Author Topic: Sunday, 6 July 2014: Large Dark Nebulae  (Read 2815 times)

planetaryscience

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Sunday, 6 July 2014: Large Dark Nebulae
« on: July 06, 2014, 02:36:45 pm »
Almost everyone here has seen the familiar look of a spiral galaxy with a dust lane in it. For instance look at NGC 6181:


This galaxy has plenty of nebula with star formation, along with quite a bit of gas and dust near the center. This galaxy is surprisingly similar to our Milky Way, actually. We see the mentioned green bits as Ionized Oxygen nebulae, like the nearby Orion Nebula. Then we see some of the brighter hydrogen clouds, such as M78:

But many of these hydrogen nebulae are not so bright, and they are known by name Large Dark Nebulae, or LDNs.

Characterized by their wispy, dark appearance, these nebulae cover our sky if you know how to find them.

There are several ways to find these nebulae. One is, if you're in a starry part of the sky, look for an area lacking as many stars as the area near it. For instance, this LDN near The Cocoon Nebula (IC 5146):


1237671939821994694

However, many Large Dark Nebulae are in fairly clear parts of the sky. You can fairly easily see the brighter ones, such as this gas cloud near LDN 255, from the similarly-named catalog of Lynd's Dark Nebulae:

1237668649321694712

However, there are many very dim, very sparse LDNs scattered around, and they're too dim to observe directly, so there is finally a third way to see them. Let's look at the much fainter LDN 207:

1237668649321694712

While some parts of the nebula are just bright enough to see, many parts are dim and you might not see them. However, if you look closely, you can see that many of the galaxies obscured behind the nebula have a reddish tinge to them, as they are obscured by dust and gas:


2MASX J16593708-1002399

Often these are mistaken for 'red spirals' when, really, they are just normal spirals behind a reddish-brown cloud. I've noticed that often these are the most sensitive indicator for overlying gas clouds, even when there appear to be none. If you see a red spiral or elliptical in galaxy zoo and zoom out, it's likely that you will find a diffuse cloud of gas surrounding it.

So, what exactly are these nebulae that you've spent more than half of your OOTD to explain how to find?

Well, most simply, they are the gigantic gas clouds that coalesced from the remains of hundreds, sometimes thousands of dead stars. Many of these nebulae, although appearing dark and relatively boring from the outside, are beginning to collapse inside with the beginning stages of star formation! They are essentially baby nebulae before they develop into gigantic HII regions, such as the nearby Orion Nebula. Eventually, as more stars begin to form, their formation ionizes and heats up the nebula, turning the reddish-brownish-grey color into a collage of deep reds, bright blues, vivid greens, and dark browns.

While our own galaxy is full of these staforming regions, many other spirals, such as NGC 2, aren't graced with the same such clouds:

1237663235526623612

As a result, these galaxies consist mainly of populations of older F, G, K, and M stars, as the younger stars have mostly gone supernova at a higher rate than new clouds could replace them. These galaxies, however, have a meager amount of these clouds, just to keep star formation continuing enough to keep the galaxy there.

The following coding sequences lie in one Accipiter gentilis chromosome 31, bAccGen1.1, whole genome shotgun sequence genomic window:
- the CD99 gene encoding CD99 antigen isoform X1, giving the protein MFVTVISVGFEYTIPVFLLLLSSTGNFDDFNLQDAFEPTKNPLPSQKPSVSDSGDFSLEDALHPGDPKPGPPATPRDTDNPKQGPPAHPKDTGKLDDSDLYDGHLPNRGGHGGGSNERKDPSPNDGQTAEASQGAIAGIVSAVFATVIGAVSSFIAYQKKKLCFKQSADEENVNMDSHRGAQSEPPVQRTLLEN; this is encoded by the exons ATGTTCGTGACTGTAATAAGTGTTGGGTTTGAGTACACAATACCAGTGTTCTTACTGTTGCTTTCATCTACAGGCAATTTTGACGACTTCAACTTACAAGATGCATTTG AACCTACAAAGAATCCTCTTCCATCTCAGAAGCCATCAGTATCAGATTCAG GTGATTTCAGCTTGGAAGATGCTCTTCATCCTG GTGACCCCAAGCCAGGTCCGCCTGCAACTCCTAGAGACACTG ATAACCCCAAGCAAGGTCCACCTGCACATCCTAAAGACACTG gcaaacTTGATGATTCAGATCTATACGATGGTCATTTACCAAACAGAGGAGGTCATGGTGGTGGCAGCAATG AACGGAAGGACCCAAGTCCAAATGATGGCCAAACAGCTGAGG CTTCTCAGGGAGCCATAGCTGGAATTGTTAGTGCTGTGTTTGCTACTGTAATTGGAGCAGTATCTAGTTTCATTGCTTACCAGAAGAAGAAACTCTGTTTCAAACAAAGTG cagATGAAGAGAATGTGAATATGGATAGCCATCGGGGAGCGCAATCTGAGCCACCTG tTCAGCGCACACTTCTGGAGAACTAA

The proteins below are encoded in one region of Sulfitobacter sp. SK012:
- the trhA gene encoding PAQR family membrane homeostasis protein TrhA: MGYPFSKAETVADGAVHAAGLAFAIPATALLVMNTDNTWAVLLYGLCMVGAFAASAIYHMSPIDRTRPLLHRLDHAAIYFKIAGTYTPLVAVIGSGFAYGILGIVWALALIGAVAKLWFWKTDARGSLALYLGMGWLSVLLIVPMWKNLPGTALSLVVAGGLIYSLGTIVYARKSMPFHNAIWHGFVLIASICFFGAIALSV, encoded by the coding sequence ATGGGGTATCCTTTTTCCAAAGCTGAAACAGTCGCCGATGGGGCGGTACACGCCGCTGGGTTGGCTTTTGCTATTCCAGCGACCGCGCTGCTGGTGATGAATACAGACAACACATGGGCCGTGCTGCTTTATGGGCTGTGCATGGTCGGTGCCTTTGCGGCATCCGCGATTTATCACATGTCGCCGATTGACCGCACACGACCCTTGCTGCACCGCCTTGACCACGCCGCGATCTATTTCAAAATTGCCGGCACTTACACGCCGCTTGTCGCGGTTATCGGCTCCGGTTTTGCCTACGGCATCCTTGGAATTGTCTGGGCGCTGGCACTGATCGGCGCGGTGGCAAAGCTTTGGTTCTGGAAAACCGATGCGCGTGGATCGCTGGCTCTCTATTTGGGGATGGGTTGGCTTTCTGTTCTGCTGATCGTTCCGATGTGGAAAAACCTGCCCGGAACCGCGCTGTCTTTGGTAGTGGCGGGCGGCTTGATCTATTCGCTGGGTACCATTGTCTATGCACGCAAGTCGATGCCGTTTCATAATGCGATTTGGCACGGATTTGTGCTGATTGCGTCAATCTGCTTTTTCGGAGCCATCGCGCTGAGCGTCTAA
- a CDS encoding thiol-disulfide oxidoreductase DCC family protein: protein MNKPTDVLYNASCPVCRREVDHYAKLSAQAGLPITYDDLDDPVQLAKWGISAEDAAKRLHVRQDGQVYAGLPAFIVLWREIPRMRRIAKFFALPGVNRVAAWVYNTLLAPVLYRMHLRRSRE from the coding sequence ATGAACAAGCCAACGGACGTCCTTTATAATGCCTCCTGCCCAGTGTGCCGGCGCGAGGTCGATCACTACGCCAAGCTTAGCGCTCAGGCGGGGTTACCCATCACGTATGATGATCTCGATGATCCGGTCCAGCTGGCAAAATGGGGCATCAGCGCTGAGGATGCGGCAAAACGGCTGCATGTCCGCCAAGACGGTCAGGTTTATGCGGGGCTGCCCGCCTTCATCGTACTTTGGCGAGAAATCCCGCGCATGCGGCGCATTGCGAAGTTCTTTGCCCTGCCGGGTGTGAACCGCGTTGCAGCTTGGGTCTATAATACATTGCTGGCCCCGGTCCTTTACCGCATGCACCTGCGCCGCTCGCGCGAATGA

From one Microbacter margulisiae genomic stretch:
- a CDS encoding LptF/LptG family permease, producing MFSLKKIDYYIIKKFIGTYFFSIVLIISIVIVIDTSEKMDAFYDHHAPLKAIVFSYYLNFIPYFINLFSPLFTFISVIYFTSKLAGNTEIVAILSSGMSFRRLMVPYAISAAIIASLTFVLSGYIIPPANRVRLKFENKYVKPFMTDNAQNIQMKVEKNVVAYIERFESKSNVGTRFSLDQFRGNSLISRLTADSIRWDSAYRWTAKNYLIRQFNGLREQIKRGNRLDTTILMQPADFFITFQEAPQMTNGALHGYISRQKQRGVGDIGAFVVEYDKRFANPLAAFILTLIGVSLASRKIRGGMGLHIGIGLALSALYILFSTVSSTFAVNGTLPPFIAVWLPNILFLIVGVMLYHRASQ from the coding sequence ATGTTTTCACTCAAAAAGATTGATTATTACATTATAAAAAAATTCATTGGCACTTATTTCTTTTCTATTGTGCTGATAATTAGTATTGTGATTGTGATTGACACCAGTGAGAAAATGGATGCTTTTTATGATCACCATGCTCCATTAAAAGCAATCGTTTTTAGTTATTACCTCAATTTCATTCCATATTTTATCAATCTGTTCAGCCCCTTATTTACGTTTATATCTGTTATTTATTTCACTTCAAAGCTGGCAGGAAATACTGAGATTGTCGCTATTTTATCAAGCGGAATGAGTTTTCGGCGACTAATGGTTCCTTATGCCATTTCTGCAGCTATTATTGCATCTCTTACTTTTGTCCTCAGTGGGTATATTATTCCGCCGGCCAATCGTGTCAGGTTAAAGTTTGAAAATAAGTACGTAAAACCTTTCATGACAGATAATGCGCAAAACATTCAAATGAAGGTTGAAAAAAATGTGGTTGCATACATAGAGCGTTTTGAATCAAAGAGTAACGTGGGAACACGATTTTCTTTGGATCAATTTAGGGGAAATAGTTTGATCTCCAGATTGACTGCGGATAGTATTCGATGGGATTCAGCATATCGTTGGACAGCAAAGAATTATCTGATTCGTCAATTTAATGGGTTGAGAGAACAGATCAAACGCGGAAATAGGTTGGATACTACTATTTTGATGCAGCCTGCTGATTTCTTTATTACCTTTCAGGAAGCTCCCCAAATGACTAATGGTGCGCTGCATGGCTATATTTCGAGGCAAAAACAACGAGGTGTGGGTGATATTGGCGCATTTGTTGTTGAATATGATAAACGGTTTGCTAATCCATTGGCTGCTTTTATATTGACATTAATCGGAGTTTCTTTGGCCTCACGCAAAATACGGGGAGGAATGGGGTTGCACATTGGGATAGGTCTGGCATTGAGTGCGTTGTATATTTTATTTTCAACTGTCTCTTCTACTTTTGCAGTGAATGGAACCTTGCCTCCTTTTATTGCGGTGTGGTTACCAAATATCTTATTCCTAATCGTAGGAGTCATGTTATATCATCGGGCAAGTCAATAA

Well why do so many of these galaxies not have these regions, yet ours does?

Unlike many other galaxies, our galaxy is in the process of merging with Andromeda, but that's another story. These galaxies are slowly (in astronomical terms) heading towards one another, to eventually collide in 3-4 billion years, and some think that it may have already passed near the Milky Way.

When these galaxies passed near one another, the extreme gravitational interaction between the two galaxies triggered many inert nebulae to begin heavy star formation. These nebulae are already beginning to show the fruit of their work. For instance the Pillars of Creation have already begun forming stars, and are even on their way to destruction- the shockwave from a nearby supernova is currently (was) heading towards them, and would have already destroyed them except that the speed-of-light delay will make us have to wait 1000 years to see it.

Unfortunately, the Pillars of Creation in the larger Eagle Nebula are out of the SDSS footprint, so I can't include a picture of them.

When the Milky Way collides with Andromeda, the sky will be covered in these nebulae and HII regions, and they will form billions of new stars for future generations to see in the chaotic night sky of far-future Earth.

Who would have ever thought that some dim wispy nebulae would be so interesting?
I like to find asteroids and galaxy mergers- but all galaxies are still fine to me.

Hanny

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Re: Sunday, 6 July 2014: Large Dark Nebulae
« Reply #1 on: July 06, 2014, 02:46:15 pm »
Great one! 8)

AlexandredOr

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Re: Sunday, 6 July 2014: Large Dark Nebulae
« Reply #2 on: July 06, 2014, 02:58:46 pm »
Wowwww ! Thank you PS !  :) :)

Baby star opening its eyes on the Universe.